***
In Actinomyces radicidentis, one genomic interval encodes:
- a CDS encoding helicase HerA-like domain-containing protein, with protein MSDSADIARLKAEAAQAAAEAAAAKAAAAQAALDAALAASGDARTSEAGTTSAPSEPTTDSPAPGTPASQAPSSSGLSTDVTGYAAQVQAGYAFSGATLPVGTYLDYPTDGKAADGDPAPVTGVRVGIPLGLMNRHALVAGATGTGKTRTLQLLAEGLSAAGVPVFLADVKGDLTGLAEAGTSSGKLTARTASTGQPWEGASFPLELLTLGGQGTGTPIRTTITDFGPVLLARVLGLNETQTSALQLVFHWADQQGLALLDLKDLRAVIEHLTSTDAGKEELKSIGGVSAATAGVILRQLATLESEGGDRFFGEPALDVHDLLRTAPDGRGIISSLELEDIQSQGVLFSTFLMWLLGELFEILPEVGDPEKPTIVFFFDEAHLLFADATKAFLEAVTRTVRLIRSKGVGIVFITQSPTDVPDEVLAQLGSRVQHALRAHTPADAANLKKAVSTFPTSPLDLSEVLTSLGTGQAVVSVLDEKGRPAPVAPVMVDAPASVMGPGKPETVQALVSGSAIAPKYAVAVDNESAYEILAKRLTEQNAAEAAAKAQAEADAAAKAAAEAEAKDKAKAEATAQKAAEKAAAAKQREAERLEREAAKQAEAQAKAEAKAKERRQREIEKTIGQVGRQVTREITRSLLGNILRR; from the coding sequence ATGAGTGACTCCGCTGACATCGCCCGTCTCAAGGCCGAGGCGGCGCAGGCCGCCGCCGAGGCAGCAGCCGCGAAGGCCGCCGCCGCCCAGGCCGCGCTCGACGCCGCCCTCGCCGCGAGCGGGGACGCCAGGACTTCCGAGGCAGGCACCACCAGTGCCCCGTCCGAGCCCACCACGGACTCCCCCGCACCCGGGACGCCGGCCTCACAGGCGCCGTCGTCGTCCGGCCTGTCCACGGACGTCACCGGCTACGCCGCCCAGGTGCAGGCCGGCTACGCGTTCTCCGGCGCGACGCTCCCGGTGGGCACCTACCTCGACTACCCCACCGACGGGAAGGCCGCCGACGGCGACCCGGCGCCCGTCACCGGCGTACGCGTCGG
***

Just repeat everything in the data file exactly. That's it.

In Actinomyces radicidentis, one genomic interval encodes:
- a CDS encoding helicase HerA-like domain-containing protein, with protein MSDSADIARLKAEAAQAAAEAAAAKAAAAQAALDAALAASGDARTSEAGTTSAPSEPTTDSPAPGTPASQAPSSSGLSTDVTGYAAQVQAGYAFSGATLPVGTYLDYPTDGKAADGDPAPVTGVRVGIPLGLMNRHALVAGATGTGKTRTLQLLAEGLSAAGVPVFLADVKGDLTGLAEAGTSSGKLTARTASTGQPWEGASFPLELLTLGGQGTGTPIRTTITDFGPVLLARVLGLNETQTSALQLVFHWADQQGLALLDLKDLRAVIEHLTSTDAGKEELKSIGGVSAATAGVILRQLATLESEGGDRFFGEPALDVHDLLRTAPDGRGIISSLELEDIQSQGVLFSTFLMWLLGELFEILPEVGDPEKPTIVFFFDEAHLLFADATKAFLEAVTRTVRLIRSKGVGIVFITQSPTDVPDEVLAQLGSRVQHALRAHTPADAANLKKAVSTFPTSPLDLSEVLTSLGTGQAVVSVLDEKGRPAPVAPVMVDAPASVMGPGKPETVQALVSGSAIAPKYAVAVDNESAYEILAKRLTEQNAAEAAAKAQAEADAAAKAAAEAEAKDKAKAEATAQKAAEKAAAAKQREAERLEREAAKQAEAQAKAEAKAKERRQREIEKTIGQVGRQVTREITRSLLGNILRR; from the coding sequence ATGAGTGACTCCGCTGACATCGCCCGTCTCAAGGCCGAGGCGGCGCAGGCCGCCGCCGAGGCAGCAGCCGCGAAGGCCGCCGCCGCCCAGGCCGCGCTCGACGCCGCCCTCGCCGCGAGCGGGGACGCCAGGACTTCCGAGGCAGGCACCACCAGTGCCCCGTCCGAGCCCACCACGGACTCCCCCGCACCCGGGACGCCGGCCTCACAGGCGCCGTCGTCGTCCGGCCTGTCCACGGACGTCACCGGCTACGCCGCCCAGGTGCAGGCCGGCTACGCGTTCTCCGGCGCGACGCTCCCGGTGGGCACCTACCTCGACTACCCCACCGACGGGAAGGCCGCCGACGGCGACCCGGCGCCCGTCACCGGCGTACGCGTCGG